Israel's apology to Turkey over the May 2010 raid on the Mavi Marmara continues to prompt reactions both in Israel and abroad. Several world leaders, including German Chancellor Angela Merkel and British Prime Minister David Cameron, praised Israel's apology on Wednesday, with Merkel calling it a "correct and brave step."
But there were also words of criticism coming from home. Several days after Yisrael Beytenu Chairman Avigdor Lieberman criticized the apology, Economy and Trade Minister Naftali Bennett (Habayit Hayehudi) published a Facebook status on Wednesday that also cast a negative light on the move.
"Since the apology was made public, it appears [Turkish Prime Minister Recep Tayyip] Erdoğan is doing everything he can to make Israel regret it, while conducting a personal and vitriolic campaign at the expense of Israel-Turkey relations," Bennett wrote. "Let there be no doubt — no nation is doing Israel a favor by renewing ties with it. It should also be clear to Erdoğan that if Israel encounters in the future any terrorism directed against us, our response will be no less severe."
Bennett concluded his message with words of support for Israel Defense Forces soldiers, telling them "always do everything, and I mean everything, to protect the lives of Israeli citizens. This is your job. We'll deal with the rest. The people of Israel stand behind you, we are always with you."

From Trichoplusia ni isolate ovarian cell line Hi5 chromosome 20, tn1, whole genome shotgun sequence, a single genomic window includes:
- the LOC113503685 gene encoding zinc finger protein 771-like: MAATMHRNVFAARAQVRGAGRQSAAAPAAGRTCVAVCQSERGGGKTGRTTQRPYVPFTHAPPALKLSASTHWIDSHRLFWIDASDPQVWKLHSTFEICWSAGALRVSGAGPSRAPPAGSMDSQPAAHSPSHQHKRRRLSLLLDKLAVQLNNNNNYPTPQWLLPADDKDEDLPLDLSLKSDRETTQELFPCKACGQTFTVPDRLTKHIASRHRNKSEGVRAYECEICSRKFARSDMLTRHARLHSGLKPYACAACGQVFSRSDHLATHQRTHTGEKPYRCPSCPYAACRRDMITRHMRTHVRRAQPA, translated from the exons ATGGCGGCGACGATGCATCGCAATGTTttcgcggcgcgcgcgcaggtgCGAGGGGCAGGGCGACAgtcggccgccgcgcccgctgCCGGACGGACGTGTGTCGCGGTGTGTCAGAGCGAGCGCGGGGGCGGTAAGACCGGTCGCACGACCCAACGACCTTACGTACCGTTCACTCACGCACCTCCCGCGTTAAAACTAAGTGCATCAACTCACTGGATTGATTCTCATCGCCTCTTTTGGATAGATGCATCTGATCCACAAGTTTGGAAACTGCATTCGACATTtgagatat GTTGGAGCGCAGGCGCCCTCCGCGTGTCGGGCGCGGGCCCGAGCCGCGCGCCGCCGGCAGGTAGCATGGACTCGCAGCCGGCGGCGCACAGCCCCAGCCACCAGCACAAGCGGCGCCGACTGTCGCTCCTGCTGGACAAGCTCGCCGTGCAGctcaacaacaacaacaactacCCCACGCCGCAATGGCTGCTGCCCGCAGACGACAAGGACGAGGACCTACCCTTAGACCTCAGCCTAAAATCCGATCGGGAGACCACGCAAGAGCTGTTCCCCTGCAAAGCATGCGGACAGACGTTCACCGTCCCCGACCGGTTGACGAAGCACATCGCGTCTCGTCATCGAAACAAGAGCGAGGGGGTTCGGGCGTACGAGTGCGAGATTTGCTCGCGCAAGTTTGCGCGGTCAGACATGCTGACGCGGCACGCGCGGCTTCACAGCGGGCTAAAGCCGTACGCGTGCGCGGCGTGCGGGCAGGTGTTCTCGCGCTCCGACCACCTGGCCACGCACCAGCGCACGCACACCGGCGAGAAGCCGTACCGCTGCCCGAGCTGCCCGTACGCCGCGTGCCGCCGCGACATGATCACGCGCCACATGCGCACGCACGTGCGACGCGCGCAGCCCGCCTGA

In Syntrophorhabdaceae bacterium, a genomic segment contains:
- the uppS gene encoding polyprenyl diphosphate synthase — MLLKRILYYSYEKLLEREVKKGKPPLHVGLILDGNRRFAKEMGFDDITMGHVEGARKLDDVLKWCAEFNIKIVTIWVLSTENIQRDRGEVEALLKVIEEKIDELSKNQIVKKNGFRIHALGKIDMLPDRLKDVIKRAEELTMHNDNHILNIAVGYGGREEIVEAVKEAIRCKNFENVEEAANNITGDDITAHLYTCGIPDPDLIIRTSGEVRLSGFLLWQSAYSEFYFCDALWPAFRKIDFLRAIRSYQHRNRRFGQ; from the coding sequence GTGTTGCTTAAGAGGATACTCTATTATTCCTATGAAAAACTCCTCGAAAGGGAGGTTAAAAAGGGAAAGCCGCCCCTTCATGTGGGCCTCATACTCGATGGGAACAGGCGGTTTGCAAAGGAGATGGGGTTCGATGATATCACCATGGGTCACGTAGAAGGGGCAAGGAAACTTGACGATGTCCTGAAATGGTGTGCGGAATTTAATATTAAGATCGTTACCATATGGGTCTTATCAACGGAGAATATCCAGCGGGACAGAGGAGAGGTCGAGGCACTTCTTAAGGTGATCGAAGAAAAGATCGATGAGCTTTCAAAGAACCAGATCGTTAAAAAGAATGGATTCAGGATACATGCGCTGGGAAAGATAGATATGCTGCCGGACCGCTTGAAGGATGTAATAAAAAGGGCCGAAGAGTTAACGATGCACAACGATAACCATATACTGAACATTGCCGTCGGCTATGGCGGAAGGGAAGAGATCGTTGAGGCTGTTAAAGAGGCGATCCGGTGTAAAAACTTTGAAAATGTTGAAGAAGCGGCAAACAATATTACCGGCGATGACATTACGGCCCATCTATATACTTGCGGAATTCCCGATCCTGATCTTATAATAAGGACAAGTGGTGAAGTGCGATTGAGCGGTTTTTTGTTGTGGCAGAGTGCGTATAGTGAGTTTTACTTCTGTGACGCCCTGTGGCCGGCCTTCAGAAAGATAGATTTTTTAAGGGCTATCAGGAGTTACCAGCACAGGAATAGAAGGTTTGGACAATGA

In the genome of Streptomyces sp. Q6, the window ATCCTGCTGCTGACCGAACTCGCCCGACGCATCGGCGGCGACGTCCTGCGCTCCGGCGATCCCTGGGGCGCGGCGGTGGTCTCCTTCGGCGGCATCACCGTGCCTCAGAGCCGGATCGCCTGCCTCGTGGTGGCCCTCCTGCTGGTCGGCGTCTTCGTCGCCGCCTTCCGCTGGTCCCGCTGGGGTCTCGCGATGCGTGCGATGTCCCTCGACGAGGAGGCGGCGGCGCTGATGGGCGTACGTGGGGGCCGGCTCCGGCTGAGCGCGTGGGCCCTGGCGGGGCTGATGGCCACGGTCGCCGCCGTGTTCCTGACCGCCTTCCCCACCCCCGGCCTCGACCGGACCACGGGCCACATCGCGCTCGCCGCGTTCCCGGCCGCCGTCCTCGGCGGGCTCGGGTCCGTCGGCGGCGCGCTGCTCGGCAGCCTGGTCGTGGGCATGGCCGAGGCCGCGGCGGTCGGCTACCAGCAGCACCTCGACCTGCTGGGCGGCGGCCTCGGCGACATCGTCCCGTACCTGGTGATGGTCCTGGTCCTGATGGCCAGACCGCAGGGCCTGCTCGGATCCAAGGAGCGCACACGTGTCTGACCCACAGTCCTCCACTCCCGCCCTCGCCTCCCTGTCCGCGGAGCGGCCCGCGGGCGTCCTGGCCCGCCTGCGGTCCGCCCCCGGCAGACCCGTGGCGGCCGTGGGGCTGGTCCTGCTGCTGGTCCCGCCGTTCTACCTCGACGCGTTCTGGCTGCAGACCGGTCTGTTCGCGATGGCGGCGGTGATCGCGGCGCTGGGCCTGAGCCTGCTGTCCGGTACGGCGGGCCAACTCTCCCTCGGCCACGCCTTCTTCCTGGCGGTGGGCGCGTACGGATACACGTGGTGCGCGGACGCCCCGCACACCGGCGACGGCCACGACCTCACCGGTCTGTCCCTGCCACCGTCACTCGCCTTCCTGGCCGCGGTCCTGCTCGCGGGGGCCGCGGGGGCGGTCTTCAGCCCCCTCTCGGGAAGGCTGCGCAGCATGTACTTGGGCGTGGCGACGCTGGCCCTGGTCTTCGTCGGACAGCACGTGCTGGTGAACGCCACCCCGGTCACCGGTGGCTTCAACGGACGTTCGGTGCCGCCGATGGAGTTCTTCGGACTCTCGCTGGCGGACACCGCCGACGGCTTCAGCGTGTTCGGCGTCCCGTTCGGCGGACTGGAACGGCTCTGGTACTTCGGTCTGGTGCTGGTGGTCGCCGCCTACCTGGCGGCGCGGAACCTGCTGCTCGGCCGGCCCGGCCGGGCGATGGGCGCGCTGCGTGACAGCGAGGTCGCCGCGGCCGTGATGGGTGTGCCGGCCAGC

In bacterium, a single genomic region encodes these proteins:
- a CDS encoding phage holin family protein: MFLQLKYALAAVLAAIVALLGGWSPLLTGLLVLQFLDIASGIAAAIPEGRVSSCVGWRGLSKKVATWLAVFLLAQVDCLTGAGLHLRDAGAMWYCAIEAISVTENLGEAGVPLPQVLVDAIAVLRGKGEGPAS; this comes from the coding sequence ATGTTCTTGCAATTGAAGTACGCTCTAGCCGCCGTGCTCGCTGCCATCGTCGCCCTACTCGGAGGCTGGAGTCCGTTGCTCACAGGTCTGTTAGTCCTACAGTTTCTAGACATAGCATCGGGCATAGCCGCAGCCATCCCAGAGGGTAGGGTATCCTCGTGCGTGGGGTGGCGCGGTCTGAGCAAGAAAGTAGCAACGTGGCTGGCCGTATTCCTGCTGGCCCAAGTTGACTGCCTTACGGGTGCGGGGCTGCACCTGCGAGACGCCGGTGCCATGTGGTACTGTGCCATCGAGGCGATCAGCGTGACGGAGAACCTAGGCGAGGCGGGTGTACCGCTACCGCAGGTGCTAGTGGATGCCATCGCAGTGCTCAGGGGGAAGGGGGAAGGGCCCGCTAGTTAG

Likud MK Moshe Feiglin called Israel's apology to Turkey a mistake: "The more you give them the feeling that they are on the side of justice, the higher their level of violence rises," Feiglin said on Wednesday.
Israel and Turkey are said to be negotiating the financial restitution that Israel will pay the families of the nine Turks killed on the Mavi Marmara, but diplomatic officials in the Foreign Ministry and Prime Minister's Office are not releasing details. They said that Israel's representatives to the talks, National Security Adviser Yaakov Amidror and Dr. Joseph Ciechanover, are expected to get to work on the matter after the end of the Passover holiday.
Officials in Jerusalem said that the amount of compensation each family will receive has not been determined at this time. Israel is reportedly willing to pay $100,000 to each family, while Turkey is reportedly demanding $1 million for each family.
Israel wants the payments to be given only to the families and not to organizations, to prevent a scenario in which Israel gives money to organizations that took part in the flotilla, such as IHH, which is on its terror watch list. Israel is also seeking assurances that the restitution agreement would rule out any future legal proceeding in the matter.
Meanwhile, Erdoğan on Wednesday issued a Passover greeting to Jews in Turkey and around the world, but also continued to speak provocatively about Israel's apology.
The Turkish newspaper Hürriyet reported that last Friday's conversation between Erdoğan, Netanyahu and U.S. President Barack Obama was recorded.
Erdoğan said on Wednesday that the balance of power in the Israeli-Palestinian peace process "has been shifted," as the apology agreement mandates that Israel cooperate with Turkey on that matter.
Turkish President Abdullah Gül said on Wednesday, "Israel did what it had to do. Therefore I express my contentment of it. The issue is still very fresh, let’s all wait. This is just a first step."